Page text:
For instance, AI can help a writer carry out research by reading and summarizing long texts or analyzing data they can use to inform their content. 

Top tips for B2B SaaS Marketing

Marketing a B2B SaaS business requires a dedicated strategy that’s different from marketing a B2C product. The buyer journey for B2B SaaS is usually longer than B2C, with leads requiring more nurturing and touchpoints. Your customers want to be sure they’re choosing the best solution for their needs so they can onboard the whole team for the long term. 

On the other hand, churn rates are generally lower for B2B SaaS, so an important aspect of your marketing will be nurturing existing customer relationships to keep those churn rates as low as possible. Here are our top four tips for B2B SaaS marketing.

Refine your product page

Your product page is the first place many potential customers will learn about your SaaS product, so it’s essential to get it right. 

Tailor your product page to your target audience, providing a detailed and easy-to-follow description of the problem your product solves and how. 

It should include mobile mockups, helpful screenshots, and specific guides that walk potential customers through how to use the product while helping them imagine their life after buying it.

Invest in content marketing

Companies don’t just want to buy a good product — they want to buy from a reliable business, and creating stand-out content is what will position your brand as a market leader. 

Creating timely, high-quality content for your website that ranks on Google will drive traffic and sales and — perhaps more importantly — establish you as a competent voice in the market for your chosen niche.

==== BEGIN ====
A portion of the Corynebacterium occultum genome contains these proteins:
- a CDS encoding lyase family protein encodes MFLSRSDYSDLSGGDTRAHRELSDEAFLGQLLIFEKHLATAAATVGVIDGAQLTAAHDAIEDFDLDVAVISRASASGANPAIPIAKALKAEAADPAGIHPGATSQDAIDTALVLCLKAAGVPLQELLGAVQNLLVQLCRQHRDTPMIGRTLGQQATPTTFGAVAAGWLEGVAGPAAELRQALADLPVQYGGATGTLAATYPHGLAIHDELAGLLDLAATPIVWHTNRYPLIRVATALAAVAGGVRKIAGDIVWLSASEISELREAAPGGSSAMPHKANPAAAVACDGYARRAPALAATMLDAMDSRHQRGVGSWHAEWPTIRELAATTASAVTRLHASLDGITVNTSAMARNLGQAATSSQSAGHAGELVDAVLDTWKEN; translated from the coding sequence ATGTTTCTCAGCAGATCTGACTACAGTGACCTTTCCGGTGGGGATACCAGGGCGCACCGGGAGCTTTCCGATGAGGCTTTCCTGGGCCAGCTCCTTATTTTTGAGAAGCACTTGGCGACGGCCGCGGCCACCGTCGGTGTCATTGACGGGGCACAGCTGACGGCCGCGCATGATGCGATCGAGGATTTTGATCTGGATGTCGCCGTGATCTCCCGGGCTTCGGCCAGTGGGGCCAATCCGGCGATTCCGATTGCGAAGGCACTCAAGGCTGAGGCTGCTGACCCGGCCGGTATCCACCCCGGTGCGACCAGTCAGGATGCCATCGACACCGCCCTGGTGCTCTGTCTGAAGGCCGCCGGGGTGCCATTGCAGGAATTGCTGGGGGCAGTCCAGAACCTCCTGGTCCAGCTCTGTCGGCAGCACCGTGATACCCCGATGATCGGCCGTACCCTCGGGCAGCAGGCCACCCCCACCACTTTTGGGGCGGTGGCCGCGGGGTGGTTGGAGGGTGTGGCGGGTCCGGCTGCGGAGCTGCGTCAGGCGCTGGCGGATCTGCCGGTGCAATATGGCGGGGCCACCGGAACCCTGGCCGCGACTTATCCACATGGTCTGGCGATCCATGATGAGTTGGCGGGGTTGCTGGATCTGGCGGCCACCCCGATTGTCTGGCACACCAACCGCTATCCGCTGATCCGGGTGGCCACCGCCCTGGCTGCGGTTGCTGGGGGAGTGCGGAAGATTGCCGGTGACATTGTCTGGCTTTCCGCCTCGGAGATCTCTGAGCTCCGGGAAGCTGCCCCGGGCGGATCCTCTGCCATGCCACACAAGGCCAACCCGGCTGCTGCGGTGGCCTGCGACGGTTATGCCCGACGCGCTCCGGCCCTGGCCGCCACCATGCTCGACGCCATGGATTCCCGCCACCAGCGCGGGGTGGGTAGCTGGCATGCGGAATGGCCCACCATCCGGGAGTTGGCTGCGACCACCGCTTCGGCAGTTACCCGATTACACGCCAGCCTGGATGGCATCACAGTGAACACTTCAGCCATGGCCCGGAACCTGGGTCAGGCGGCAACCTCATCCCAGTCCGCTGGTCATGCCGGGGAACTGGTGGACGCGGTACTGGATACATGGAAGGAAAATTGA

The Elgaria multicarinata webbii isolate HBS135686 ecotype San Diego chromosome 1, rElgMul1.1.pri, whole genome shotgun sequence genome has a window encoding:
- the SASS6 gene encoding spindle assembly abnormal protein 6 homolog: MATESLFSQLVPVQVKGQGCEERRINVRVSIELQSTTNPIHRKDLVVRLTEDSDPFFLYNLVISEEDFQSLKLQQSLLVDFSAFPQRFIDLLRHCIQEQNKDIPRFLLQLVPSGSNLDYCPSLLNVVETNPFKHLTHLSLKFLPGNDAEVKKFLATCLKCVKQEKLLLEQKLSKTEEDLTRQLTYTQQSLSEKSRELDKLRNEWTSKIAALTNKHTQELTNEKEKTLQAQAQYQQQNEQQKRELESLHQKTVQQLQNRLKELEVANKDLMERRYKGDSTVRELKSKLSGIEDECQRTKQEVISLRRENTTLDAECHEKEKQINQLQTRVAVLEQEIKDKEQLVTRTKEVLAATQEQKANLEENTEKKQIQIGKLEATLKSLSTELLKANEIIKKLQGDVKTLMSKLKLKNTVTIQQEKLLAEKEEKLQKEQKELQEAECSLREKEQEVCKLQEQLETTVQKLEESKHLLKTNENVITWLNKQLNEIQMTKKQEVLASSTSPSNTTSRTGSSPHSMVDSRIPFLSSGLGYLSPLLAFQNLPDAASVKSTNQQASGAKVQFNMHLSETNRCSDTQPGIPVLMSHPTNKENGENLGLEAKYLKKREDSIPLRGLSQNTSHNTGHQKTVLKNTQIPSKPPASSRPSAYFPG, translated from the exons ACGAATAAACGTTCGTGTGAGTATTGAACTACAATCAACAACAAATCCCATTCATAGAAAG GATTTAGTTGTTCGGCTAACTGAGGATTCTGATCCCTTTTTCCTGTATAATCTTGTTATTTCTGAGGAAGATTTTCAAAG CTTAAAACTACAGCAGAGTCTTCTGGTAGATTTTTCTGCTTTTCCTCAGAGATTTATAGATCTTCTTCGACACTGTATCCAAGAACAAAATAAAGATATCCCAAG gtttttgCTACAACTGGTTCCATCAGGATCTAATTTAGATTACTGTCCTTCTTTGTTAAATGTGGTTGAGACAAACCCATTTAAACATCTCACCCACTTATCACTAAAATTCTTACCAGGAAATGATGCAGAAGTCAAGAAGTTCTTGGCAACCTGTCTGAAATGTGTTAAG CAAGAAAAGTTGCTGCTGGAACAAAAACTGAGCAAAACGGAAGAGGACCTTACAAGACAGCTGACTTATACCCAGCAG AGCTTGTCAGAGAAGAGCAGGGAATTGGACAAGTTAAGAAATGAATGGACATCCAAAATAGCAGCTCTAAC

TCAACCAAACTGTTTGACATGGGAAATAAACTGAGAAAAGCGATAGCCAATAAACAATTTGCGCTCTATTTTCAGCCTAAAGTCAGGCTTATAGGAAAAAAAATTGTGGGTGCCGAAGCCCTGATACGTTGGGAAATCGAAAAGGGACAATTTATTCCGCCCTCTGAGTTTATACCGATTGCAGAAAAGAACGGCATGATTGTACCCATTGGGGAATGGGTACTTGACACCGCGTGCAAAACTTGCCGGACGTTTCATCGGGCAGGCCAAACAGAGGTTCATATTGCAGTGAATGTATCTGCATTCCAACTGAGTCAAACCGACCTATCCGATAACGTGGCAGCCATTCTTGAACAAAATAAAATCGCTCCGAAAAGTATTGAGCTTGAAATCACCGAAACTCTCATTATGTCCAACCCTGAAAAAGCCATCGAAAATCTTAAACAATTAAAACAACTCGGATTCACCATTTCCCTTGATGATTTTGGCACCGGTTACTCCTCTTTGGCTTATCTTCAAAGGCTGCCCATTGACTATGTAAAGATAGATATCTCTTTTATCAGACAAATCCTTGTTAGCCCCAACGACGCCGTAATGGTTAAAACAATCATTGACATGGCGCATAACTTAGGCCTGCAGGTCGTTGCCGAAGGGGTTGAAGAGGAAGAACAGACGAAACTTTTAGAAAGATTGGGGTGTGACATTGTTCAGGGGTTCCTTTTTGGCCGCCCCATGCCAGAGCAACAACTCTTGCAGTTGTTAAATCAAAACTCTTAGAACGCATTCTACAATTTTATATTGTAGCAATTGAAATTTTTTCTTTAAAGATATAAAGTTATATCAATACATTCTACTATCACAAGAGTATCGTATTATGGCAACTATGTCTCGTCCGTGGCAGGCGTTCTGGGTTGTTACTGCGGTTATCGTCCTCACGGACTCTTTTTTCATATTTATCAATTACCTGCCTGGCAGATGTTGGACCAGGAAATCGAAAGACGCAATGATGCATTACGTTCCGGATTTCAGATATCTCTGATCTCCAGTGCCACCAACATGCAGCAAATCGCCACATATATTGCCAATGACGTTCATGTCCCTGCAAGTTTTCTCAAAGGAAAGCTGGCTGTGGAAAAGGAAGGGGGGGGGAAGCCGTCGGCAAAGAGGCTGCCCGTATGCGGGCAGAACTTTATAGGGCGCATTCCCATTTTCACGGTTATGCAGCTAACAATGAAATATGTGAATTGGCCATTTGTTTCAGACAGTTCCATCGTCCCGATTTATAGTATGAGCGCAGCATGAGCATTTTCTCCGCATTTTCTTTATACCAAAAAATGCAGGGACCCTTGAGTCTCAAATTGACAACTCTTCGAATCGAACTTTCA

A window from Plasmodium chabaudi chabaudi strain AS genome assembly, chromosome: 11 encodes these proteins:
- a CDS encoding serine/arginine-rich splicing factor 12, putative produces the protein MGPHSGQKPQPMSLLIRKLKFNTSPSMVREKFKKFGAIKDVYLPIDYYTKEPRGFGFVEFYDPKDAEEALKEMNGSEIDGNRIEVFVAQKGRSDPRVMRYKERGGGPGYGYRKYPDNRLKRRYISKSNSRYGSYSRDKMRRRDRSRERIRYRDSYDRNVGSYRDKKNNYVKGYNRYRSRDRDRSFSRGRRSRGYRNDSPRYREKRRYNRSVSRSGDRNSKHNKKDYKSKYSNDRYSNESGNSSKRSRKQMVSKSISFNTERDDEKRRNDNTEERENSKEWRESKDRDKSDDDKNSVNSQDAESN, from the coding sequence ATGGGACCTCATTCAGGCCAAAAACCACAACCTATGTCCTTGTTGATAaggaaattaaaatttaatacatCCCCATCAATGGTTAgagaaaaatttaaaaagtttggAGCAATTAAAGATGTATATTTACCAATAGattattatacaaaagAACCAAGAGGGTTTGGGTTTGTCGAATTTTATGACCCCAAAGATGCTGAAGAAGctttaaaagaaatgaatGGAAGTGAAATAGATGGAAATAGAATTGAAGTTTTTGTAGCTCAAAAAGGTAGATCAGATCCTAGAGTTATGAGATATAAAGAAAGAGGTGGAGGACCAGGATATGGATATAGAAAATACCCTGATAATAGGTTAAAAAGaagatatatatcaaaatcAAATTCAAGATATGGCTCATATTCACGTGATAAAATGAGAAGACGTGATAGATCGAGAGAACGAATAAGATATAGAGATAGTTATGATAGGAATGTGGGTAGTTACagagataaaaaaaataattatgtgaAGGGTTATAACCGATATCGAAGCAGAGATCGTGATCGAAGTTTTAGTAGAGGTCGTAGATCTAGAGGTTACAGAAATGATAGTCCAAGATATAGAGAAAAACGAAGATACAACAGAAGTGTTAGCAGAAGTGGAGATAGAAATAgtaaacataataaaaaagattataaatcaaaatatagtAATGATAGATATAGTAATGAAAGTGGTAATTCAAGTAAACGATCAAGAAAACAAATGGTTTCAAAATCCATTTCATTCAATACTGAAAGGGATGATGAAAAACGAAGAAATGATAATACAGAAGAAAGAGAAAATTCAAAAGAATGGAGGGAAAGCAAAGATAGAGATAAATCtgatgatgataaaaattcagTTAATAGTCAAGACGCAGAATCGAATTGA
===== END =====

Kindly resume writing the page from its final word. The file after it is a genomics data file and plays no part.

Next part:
It’s no wonder 90% of marketers using content marketing will continue investing the same amount into it the following year.

Experiment with your content marketing strategy to include long-form SEO blogs, infographics, how-to guides, product videos, social media creatives, and other creative channels to create an ecosystem of powerful content around your SaaS product. 

Offer a free or discounted trial version

If your product is new in the market, this move is a must, as most companies are unlikely to onboard a new SaaS product without taking it for a test drive first. 

Offering discounts, trial versions, and demos to give potential customers a glimpse of what it will be like to incorporate your SaaS product into their daily work lives. Then, ask them for honest feedback to help you refine it further. 

Don’t forget your re-engagement strategy

Don’t just abandon your customers once you’ve closed the sale. Nurture them with email marketing campaigns, mixing general communications — such as a monthly newsletter and product updates — with more personalized touch points. 

Remember to treat your customers like human beings who bring value to your community, and not just a number that boosts your bottom line. Adopting Human-to-Human (H2H) marketing strategies is one way to stand out in a sea of stuffy product demos and pushy salespeople.

The future of B2B SaaS is here